By then it was, thus, exclusively about formulating the minimalistic self-contained version of the engine running the above transpiled code.

Obviously, the next question I asked myself was: should I transpile the input functional code into the output imperative one, or should I stick with the functional paradigm all the way?

In my head, this question has quickly evolved into a different one: Would a functional rule-applying engine be as simple to implement as an imperative one?

I gave it a shot, and it turned out pretty damn well to my taste. Would be curious if someone else could see major flaws which I may have missed. The main ideas of the language are outlined below.

The rule definition language consists exclusively of function definitions.

Zero-parameters functions are constants. Such as pi. Or such as a pre-determined list of JSON keys to be filtered out from the input object.

Other functions have one or more parameters. Such as object or string operations, or comparators, or conditional evaluation, a.k.a. f = g ? x ? y.

The most important piece is that each function consists of exactly one statement. Because if the function originally consisted of several statements, the transpiler can trivially decompose it into the trivial operations before sending it further to the low-level rules application engine.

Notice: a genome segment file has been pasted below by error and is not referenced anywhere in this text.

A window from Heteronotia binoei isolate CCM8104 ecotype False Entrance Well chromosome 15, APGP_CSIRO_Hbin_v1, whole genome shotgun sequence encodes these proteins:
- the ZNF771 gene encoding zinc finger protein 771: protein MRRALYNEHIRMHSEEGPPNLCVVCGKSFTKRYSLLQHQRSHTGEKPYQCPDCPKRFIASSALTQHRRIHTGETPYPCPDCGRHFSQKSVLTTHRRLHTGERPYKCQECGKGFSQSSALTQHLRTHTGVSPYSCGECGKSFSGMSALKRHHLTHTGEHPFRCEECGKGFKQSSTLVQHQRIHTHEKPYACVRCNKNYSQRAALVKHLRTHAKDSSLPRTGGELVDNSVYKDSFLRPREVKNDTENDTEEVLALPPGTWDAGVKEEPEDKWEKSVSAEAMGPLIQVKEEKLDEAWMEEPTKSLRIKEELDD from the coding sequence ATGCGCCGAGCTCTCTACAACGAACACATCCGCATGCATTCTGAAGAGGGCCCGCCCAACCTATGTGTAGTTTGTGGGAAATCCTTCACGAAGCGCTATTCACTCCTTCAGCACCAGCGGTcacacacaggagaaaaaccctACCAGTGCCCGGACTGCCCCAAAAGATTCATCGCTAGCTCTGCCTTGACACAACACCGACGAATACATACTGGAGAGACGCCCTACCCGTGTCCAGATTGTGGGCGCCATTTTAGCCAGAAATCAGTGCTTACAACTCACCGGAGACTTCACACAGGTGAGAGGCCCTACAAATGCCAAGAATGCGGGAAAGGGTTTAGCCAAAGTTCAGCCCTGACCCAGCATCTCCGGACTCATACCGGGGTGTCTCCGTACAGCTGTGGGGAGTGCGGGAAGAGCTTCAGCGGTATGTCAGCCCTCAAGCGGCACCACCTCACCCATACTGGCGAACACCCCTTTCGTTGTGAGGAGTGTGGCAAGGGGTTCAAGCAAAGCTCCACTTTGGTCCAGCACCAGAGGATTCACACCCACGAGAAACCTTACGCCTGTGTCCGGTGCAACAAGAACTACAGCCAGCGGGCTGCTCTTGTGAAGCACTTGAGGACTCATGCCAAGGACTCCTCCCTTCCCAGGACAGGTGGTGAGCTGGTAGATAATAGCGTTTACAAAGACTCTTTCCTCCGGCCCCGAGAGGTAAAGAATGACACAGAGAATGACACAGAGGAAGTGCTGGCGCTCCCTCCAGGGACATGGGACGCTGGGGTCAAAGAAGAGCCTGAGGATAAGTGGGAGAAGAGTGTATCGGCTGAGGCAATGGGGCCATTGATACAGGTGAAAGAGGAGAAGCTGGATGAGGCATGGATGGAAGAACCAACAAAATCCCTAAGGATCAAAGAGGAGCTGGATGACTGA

Add functional operations, such as filter, map, and reduce, into the mix. Complement them with several ways to call the function — by its immediate name, or as returned from another function, and with explicitly provided list of arguments or on an array of arguments — and the language becomes Turing-complete, at least to the best of my understanding.

For the type system, I was lazy enough (and quite short on time, to be honest), and have simply adopted what JSON has to offer: numbers, strings, booleans, null-s, arrays, or objects, which are maps from strings to anything valid. Add type “function” into the list, and it becomes complete.

Last but not least: since there are is no global state and no mutable variables, given the same arguments the same function would evaluate to the same result.

So, the very low-level engine is a lazy evaluation of single function with a fixed input. Yes, this simple.

With the above being said, here are the real questions:

  1. Did I miss anything obvious?
  2. Was this done well enough before, so that I don’t re-invent the wheel?
  3. Why isn’t this idea more widespread?

The latter point requires elaboration. Part of me is a systems engineer. Part of me knows how to build high-performance systems. The above design, to me, is screaming for a JIT implementation. And, unlike most “imperative” JITs (Java, JavaScript, Lua), this one is very easy to build in a way that is constantly trying to evaluate the same piece of code in multiple different ways, picking the best-performing one on the fly.

In other words, the above idea can be compared to WebAssembly, but for Haskell, not for JavaScript.

How to solve the above better would be an interesting conversation to have.